August 23, 2006
Barbuphobia: Clerics, Beards, Pre-Judgment, Piety & Stuff
Egyptian author Mona Eltahawy confronts her own presumptions about Les Barbus, presumptions derived from her experiences growing up in Saudi Arabia. By les barbus, I refer of course to a nickname used elsewhere for those conservatively pious, sometimes Wahhabi, Muslim gents who tend to sport long beards. They are often presumed -- can we say profiled? -- to harbor intolerant or reactionary social and religious views (not to mention explosives). The author herself concedes holding such statistically valid presumptions presupposing judgmental viewpoints on the part of conspicuously beadred Muslim men. But she soon comes to discover that such presumptions aren't always a reliable guide to each individual, especially after encountering a new person of the barbus type who turns out to be worth getting to know as a three-dimensional being in his own right, during meetings they had in and around a conference in Copenhagen on modern Muslims .
As I read the article, I noted a cultural distinction. Being male and coming from a society where religious authority usually knows its limits has allowed me, even in my most secular anti-religious phases, to rarely feel particularly queasy about the overtly pious, nor perturbed by their outward badges, even if hypocritical. Further, having known and been raised, befriended, and educated by religious people of many faiths, including experiencing the requisite humiliation from a nun or two, I find that although accurate presumptions of viewpoint can frequently be made based on the outward uniforms of religiosity, one can never be too sure. (It is a safe assumption that a nun in a habit (that's a Catholic hijab) is anti-abortion, for example, but don't assume it's a sure bet; nor is a Jewish man with a yarmulke and a beard necessarily going to be a champion of Israeli maximalist nationalism, even if it is statistically probable that he is more likely to be so than others.) Hence I am less patient, and I believe others should be as well, with presumptions regarding attitudes.
Still it is worthy to note from Mona Eltahawy's engaging recollection that the "profiling" of those who wear the badges of piety is not restricted to French schoolgirl headgear policymakers, or to British airline passengers, or to our American um, well Americans, but also profiling is done by those who are themselves from the same or similar society, and may even harbor their own deep sense of faith in the same religion as the bearded ones.
This social stress inside Muslim societies is part of contemporary reality, the helpful outcome of which, by the way, is not likely to be moved forward by people like Irshad Manji (who was at the same Copenhagen conference) or Wafa Sultan. (Manji writes that "for the first time in my life, I heard the message that in Islam, unity isn't uniformity." She grew up in, where, Canada? Didn't get out much, I guess, must be the cold.)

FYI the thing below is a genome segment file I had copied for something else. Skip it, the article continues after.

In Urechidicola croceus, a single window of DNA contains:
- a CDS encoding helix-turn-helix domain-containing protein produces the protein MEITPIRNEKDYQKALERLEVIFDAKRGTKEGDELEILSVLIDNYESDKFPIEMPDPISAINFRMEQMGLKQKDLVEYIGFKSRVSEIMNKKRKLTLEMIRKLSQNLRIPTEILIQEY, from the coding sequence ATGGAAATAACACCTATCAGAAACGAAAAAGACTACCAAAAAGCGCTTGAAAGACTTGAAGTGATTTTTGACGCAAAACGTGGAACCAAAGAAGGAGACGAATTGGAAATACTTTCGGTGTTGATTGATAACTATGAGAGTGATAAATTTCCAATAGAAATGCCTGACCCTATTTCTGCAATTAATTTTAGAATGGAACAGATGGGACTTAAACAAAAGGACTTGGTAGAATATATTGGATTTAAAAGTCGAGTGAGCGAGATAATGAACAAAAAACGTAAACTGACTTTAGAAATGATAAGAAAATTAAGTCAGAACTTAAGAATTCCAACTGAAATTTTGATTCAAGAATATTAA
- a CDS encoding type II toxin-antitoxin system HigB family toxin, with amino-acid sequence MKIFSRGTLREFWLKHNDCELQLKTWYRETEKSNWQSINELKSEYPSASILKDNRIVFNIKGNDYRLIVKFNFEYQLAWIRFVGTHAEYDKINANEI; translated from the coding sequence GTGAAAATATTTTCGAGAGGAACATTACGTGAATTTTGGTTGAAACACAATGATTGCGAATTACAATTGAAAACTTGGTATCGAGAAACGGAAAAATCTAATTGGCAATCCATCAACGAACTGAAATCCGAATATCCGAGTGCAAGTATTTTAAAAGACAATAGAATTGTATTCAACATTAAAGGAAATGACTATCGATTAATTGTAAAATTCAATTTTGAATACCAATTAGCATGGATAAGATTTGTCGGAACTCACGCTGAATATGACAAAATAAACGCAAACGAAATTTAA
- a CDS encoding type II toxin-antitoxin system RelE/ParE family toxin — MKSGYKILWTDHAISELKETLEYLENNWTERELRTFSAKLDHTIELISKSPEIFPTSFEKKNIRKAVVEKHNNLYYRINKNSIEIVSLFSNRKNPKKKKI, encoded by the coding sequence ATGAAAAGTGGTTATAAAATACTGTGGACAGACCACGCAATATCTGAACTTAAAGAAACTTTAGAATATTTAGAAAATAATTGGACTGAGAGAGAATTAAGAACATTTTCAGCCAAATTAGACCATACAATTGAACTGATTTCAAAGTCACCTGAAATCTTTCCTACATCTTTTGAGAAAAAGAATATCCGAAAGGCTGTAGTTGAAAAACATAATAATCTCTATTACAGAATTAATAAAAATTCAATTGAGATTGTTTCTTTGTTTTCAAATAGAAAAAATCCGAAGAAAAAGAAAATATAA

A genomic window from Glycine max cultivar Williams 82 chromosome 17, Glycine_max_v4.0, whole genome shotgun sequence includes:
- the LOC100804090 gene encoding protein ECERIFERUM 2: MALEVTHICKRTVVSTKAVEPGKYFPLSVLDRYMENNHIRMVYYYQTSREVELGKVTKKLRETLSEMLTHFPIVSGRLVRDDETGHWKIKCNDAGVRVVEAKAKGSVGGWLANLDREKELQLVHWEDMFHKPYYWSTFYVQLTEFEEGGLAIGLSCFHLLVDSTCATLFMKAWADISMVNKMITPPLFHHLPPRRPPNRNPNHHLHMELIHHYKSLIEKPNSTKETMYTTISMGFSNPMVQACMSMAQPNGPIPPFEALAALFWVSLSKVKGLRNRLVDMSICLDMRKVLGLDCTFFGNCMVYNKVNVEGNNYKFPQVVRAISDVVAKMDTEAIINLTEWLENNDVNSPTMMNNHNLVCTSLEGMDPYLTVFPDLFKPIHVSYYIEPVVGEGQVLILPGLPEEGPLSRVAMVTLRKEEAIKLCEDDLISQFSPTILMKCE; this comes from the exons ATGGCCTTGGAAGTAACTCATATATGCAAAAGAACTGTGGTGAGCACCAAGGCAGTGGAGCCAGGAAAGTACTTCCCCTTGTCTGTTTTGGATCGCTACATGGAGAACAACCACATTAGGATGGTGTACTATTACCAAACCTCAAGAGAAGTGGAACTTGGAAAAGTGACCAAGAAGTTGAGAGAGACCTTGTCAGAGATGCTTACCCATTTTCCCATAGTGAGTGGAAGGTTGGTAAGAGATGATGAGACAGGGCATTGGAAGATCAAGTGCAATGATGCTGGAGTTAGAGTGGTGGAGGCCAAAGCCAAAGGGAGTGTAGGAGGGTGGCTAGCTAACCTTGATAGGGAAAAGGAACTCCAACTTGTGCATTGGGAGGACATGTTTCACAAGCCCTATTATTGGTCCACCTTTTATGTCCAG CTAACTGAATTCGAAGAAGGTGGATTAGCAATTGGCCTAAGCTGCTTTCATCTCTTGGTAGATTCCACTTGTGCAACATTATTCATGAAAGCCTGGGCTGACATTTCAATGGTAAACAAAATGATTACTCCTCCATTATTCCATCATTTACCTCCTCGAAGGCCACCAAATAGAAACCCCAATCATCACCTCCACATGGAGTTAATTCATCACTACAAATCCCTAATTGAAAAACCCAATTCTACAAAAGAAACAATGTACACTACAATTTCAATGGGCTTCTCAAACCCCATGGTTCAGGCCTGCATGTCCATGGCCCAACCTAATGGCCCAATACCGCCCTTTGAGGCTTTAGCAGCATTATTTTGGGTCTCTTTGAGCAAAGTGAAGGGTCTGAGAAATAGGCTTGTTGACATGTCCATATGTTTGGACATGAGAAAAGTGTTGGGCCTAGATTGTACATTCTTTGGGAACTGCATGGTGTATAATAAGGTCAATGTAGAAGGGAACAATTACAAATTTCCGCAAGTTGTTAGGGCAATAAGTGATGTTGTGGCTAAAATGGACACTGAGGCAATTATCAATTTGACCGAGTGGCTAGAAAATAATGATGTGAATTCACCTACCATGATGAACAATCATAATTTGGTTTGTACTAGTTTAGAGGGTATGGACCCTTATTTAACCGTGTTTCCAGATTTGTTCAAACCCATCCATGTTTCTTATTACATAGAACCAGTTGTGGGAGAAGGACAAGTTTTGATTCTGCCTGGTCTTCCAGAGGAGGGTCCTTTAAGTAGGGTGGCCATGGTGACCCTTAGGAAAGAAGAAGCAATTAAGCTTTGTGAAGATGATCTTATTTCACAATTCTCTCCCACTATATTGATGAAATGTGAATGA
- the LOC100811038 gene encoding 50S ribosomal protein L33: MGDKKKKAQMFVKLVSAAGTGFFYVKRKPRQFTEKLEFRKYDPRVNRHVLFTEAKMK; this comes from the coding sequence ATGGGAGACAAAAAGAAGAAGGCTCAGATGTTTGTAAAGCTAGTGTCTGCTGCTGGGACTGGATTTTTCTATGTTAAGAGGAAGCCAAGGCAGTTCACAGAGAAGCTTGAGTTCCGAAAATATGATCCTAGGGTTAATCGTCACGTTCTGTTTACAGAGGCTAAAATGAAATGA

I note ironically that I recently had a conversation with someone who reacts to the bearded ones with the same kinds of presumptions Mona Eltahawy writes of. It was interesting that the same person was also significantly annoyed that a Middle East Muslim background led to being subjected to inane profiling questions when flying to the USA not too long ago. All the more reason for reserving final judgment until all the facts are in.
Trust me folks, profiling is not totally stupid, nor even inherently abusive, but when it comes to making a final determination on an individual, it barely makes it as a crude tool, if that.
And as a side matter: I do wish journalists would stop making overly copious references to the beards and other clothing on such people. The facial hair is usually pretty clear from their photos, and irrelevant otherwise. You know, comments along the lines of "The bearded Hizbollah leader reiterated his opposition to total disarmament" -- which is almost never followed by "while the clean-shaven Israeli Prime Minister Ehud Olmert promised further vigilance. In other news, the white-hatted Pope called for peace in honor of the late head-veiled Mother Teresa and praised the probably bearded Jesus as a model peacemaker, while the mustachioed Syrian Prime Minister accused Israel of new war crimes. Where stands the turbaned Ayatollah Sistani is unknown, and the moderately bearded Iranian President commented only on uranium sourcing. The willfully bald Dalai Lama nonetheless added his own voice for a cease-fire."